Magazine, website & books written by teens since 1989

Old-Fashioned Views This work has been published in the Teen Ink monthly print magazine.

Unknown
"Good morning, Grandma and Grandpa!"

After pretending to be excited to seemy grandparents, I took a seat next to my cousin. It was Sunday morning, and mywhole family had come together for conversation and dim sum. I hate dim sum.Growing up Chinese, I've eaten this meal as often as cows eat grass, and it alltastes the same. It's just beef or shrimp in boiled dough. You need to put sauceon everything if you want it to have any taste. But I didn't come for the food, Icame out of respect for my relatives. I may not enjoy their customs, but they arefamily.

"What's up?" asked Ping, my cousin. We're both seniorsnow, and the two of us had a million other places we'd rather be. We alwaysdistracted each other.

"Not much, man," I replied. "How islife according to Ping?"

"Good, good. I have nothing to complainabout. I dumped my girlfriend. She was always dragging me down, whining all thetime. I had to cut her loose. Didn't you say you have agirlfriend?"

"Yeah, actually, I do. I met her a couple weeks agoat my friend's party. We talked that whole night, it was great. We hung out everyday that week, and eventually confessed how much we liked each other. She's likea balloon, always pulling me up."

"Cool. Do I know her? What'sher name?"

"I don't think you know her. She goes to my school,her name is Amanda. I have a picture of us in my wallet."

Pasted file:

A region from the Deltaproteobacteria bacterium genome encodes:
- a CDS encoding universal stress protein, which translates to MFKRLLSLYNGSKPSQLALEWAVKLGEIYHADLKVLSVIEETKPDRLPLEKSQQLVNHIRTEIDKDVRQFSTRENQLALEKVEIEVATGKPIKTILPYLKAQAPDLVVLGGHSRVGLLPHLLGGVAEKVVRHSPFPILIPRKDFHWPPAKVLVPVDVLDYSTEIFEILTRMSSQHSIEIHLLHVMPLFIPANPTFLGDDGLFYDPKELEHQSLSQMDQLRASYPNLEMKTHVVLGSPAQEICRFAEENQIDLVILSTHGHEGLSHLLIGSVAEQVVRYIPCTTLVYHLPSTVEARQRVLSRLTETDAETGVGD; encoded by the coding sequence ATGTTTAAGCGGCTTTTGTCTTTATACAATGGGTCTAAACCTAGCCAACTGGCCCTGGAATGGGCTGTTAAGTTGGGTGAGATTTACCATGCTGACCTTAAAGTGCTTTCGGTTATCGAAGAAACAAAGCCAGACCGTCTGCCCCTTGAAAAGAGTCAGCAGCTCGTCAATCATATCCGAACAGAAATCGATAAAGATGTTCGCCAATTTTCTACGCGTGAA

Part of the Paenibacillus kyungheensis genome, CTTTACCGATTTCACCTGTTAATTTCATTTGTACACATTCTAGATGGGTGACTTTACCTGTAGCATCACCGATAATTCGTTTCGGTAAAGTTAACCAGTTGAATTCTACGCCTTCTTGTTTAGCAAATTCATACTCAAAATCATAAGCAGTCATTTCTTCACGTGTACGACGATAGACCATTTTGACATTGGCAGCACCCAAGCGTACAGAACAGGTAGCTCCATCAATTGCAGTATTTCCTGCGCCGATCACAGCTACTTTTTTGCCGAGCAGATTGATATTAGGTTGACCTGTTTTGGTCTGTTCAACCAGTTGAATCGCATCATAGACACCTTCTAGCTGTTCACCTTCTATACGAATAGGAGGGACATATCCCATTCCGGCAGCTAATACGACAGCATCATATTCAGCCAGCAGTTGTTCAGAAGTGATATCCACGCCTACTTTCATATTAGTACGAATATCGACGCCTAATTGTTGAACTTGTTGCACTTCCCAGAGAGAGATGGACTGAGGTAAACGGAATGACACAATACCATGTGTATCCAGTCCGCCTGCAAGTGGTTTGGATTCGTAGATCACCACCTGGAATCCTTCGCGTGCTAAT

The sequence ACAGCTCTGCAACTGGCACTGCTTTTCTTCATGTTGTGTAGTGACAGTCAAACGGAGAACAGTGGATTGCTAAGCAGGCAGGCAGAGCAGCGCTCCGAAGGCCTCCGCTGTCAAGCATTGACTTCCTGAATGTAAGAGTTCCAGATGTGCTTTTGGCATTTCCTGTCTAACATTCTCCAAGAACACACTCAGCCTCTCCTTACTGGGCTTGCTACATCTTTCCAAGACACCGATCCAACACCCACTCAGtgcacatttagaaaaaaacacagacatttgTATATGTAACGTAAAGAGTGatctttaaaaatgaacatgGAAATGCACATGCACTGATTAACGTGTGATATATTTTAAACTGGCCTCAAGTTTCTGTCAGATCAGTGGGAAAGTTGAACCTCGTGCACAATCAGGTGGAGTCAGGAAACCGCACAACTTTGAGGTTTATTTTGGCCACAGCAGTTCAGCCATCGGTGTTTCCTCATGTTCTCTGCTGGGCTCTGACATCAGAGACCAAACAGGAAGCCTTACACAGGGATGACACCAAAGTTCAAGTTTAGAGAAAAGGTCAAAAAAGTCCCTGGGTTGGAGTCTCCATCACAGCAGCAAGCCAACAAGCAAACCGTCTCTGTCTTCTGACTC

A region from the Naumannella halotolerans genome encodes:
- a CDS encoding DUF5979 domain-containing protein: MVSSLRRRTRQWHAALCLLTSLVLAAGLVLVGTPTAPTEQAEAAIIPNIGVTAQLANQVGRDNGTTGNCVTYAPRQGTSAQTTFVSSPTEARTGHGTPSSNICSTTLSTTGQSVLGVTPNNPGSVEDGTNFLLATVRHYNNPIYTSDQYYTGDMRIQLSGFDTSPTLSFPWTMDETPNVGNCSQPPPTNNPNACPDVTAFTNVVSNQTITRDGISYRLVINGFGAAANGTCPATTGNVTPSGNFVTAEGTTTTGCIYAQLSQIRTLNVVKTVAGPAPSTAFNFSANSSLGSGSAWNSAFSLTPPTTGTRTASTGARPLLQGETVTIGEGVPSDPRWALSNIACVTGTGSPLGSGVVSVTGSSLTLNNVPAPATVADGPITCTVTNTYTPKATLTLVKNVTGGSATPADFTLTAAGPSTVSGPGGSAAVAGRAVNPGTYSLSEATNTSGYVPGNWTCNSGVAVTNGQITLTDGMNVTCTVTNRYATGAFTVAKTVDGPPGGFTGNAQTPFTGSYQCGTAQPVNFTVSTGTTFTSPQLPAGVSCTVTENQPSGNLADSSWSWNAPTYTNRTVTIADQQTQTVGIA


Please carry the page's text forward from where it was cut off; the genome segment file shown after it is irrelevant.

"Let me see. She has to have some deformity if she is going out withyou."

"Hey!"

"Just kidding, hand over thepicture," Ping said with a smile as he snatched my wallet from me. As helooked at the photograph, his smile fell flat. Ping clapped my wallet shut andshoved it back at me.

"What?" I asked,confused.

"Typical," Ping responded.

"What'stypical?" I asked, my eyebrows raised.

"It's typical you'd likea white girl. You're such a Twinkie. You have really crossed over these lastcouple of years. You don't even have any Asian friends in yourpictures."

"Yeah, I do."

"You have one of yoursister. That's it. I saw Amanda, and guys from your rugby team, but not one ofthem is Asian. You know, you're pretty pathetic. You can't even speakMandarin."

"You're not fluent, either."

"Well,at least I can have a conversation with our grandparents. They make fun of youall the time because of this. You should come out with my friends. I'm leavingsoon to go hang out with them. They will help you remember where you camefrom."

"Ping, I was born in Boston. So were you. I live inWayland, and that's where my friends live. I don't care where they're originallyfrom; they're the kids I grew up with."

"Well, you grew up withme, too. I know what is right for you. I am getting out of here, and you shouldjoin me. I'll wait at the corner, and if you're not there in ten minutes, I'llknow where you stand. If you want to live your life as a banana, go ahead, butyou're only making a fool of yourself. You are yellow on the outside. You can'tchange that no matter how hard you try."

Ping said good-bye to thefamily and took off. He had gone off on rants like this before, but I usuallyblew it off. I know who I am, and don't have to prove who I am to anyone. Pingjust has old-fashioned views.

"Mom, can I borrow your cellphone?" I asked. "I need to call Amanda. She's coming to pick me up in15 minutes."

Names have been changed to tell this tale ofthe author's friend.



This work has been published in the Teen Ink monthly print magazine. This piece has been published in Teen Ink’s monthly print magazine.




Post a Comment

Be the first to comment on this article!

Site Feedback